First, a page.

5. I absolutely hate it. In addition to the cons you list, I think it belies an aire of arrogance to the comment. There is only one acceptable use in my opinion: When a list of reported facts are in the post which the commenter disputes. Not opinions or interpretations of fact, but lists of stats, or “Soandso said blahblah”. In these cases it is acceptable to correct errors in facts with cited corrections.

    I had one commenter who insisted I was in poor form for not fisking and actually opposing thr practice. Then because I wouldn’t “discuss the issue properly” (referring to my post, yes, he was telling me how I was suppose to conduct the discussion of my topic). Hence the above reference to arrogance.

  6. @ John Barron,
    I agree that fisking can be unproductive. But of course when someone’s argument is peppered with mistakes, then it is tempting to fisk. Tough choice.

  7. I think this word just shows we’ve come to take ourselves too seriously. When I hang out with friends, we might get into a debate or correct each other. We just call it chatting or debating.

    Someone who has no manners or insults will get to be known as “a jerk”. I think the word troll is valid but other terms like “tone trolling” or “fisking” can be used carelessy then others start to debate the term instead of the topic. Yawn.

    We learned most of this stuff in grade school: be polite, be fair and on the other side of the coin, don’t whine and don’t take everything so personally.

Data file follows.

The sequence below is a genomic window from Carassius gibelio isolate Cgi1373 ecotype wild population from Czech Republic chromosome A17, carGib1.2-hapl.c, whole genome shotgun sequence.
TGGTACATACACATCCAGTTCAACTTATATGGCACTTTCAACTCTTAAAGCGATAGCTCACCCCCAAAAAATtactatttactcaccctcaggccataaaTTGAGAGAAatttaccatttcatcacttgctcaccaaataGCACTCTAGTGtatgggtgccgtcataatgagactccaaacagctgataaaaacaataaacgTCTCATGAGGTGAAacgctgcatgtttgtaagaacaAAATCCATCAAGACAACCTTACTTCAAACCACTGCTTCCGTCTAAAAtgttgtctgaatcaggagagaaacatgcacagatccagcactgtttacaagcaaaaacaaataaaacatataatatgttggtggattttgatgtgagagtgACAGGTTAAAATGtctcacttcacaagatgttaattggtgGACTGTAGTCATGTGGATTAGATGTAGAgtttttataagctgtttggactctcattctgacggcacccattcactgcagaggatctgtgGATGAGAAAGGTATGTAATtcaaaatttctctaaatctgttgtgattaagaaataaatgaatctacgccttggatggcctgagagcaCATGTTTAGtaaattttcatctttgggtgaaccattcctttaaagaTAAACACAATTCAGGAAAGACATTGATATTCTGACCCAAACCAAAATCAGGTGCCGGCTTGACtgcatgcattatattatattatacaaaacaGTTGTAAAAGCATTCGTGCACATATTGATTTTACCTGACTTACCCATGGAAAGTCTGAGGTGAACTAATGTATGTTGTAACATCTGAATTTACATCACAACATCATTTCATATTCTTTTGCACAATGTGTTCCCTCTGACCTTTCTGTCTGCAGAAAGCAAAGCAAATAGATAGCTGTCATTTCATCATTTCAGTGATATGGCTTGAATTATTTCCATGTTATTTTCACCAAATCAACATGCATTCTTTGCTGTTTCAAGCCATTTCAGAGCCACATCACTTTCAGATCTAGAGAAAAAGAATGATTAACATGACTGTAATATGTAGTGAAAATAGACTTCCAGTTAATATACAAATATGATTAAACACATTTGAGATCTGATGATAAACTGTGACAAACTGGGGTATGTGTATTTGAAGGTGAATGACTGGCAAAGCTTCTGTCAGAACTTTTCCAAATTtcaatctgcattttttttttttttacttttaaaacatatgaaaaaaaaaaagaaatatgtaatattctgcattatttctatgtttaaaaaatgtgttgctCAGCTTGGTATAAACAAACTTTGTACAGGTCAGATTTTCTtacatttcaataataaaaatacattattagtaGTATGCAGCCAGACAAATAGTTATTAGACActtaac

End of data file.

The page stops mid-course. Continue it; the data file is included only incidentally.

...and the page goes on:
8. Sabio on a side note, I often chime in on a cooking blog that addresses “green” issues. Some readers take stuff too personally so I often point out beforehand that I’m not trying to demean someone, I am simply sharing information that all of us have the right to, for the sake of our health and our planet. That goes a long way towards a very nice and civil conversation.

  9. @Sabio: I can only speak for myself, but I cetainly have seen fiskings that I thought were useful. On one occasion a fellow was thoroughly fisked and I went to check up on the criticisms offered and found them quite astute (that is, the original argument was based upon false/out-of-date information). So in the future I knew to keep an eye out when reading his stuff – his arguments might have been unreliable (well served by that).

    As to whether fisking is productive or not, fallacious or not will depend greatly on the context. If an argument is based upon false/unsound premises, then fisking absolutely is within bounds since it invalidates the conclusion (not that there might not be other ways to get there, but good reasons are the only ways one should get there). If fisking is used as a rhetorical means of pointing out irrelevant errors in order to ‘disprove’ the main argument, then it’s fallacious. As for productive, that’s also highly context dependent. I was fisking the article in the piece I linked to because I don’t want those arguments made because they’re bad and make my side of the debate look bad.